The definition of a FREE MARKET is unrestricted competition. Businesses are free to create their own prices, value propositions and ultimately, the customer takes care of the rest.
There are hundreds of options available for cereals, cars, ice cream but in the end, the success of any product is determined by the perceived value of not one consumer, but the collective consumer. The FREE MARKET
When working in teams are converging and trying to come up with the best options, opportunities and ideas and converging on those best ideas, the TEAM you are working with has the ability to be a proxy for a free market.
When a consumer buys anything, the amount of data that goes into purchasing anything is far greater than one single point of thinking. Take cereal for example. There is marketing, taste, price. Don’t forget tradition. We still might value a bowl of Shreddies, because it makes us think of getting up early before school on a cold morning with our mom and sitting with our backs to the heating vent eating cereal.
So, when coming up with new ideas, it would make sense that innovation teams try to input all the potential points for purchasing a product. For just one person to have the ability to have the wherewithal to perceive all of these data points with a new product is a tall order.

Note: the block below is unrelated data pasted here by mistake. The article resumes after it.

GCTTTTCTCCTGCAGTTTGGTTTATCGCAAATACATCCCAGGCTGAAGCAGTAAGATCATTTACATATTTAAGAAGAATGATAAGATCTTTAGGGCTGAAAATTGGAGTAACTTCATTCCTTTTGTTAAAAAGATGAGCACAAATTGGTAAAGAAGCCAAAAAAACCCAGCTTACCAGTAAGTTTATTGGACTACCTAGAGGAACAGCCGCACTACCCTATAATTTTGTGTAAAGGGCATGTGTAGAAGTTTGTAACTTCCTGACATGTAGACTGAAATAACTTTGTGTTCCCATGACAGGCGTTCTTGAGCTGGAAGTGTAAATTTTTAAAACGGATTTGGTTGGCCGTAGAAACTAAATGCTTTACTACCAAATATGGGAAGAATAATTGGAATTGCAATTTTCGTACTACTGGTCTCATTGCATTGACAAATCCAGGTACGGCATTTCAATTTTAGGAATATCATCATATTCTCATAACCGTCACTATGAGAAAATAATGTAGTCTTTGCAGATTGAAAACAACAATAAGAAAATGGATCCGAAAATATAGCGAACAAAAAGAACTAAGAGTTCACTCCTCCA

The advantage of converging on ideas as a team, is that off the wall facts, logical facts and emotional facts can be assessed differently by each individual, but collectively, if done properly, a well oiled team can represent a great proxy for the free market when honing in on a new idea.
So think of the converging process as a free market before it gets to the free market. Your group is tasked with coming up with the best ideas that will survive and thrive in the marketplace. Statistically, your ability to come up with successful new ideas is improved if you buy into the concept of cognitive diversity and you appreciate all “buyers” in the market. While you are innovating your team members simulate these different ways of thinking by many buyers.
The truth is, it’s not easy to hit a home run when innovating and coming up with new ideas. But it is relatively easy to reduce risk and costs of a massive failure by leveraging the combined knowledge of many, by assembling the “right team”
An automotive parts company was trying to differentiate itself in an otherwise “commodity” market. Their margins continue to dwindle as not enough differentiated them from the lowest cost provider. Over the years, the company got really great at cost efficiency. However, so did every competitor. The conclusion was simple, the company decided to find ways to add value to their products vs. constantly subtracting value.
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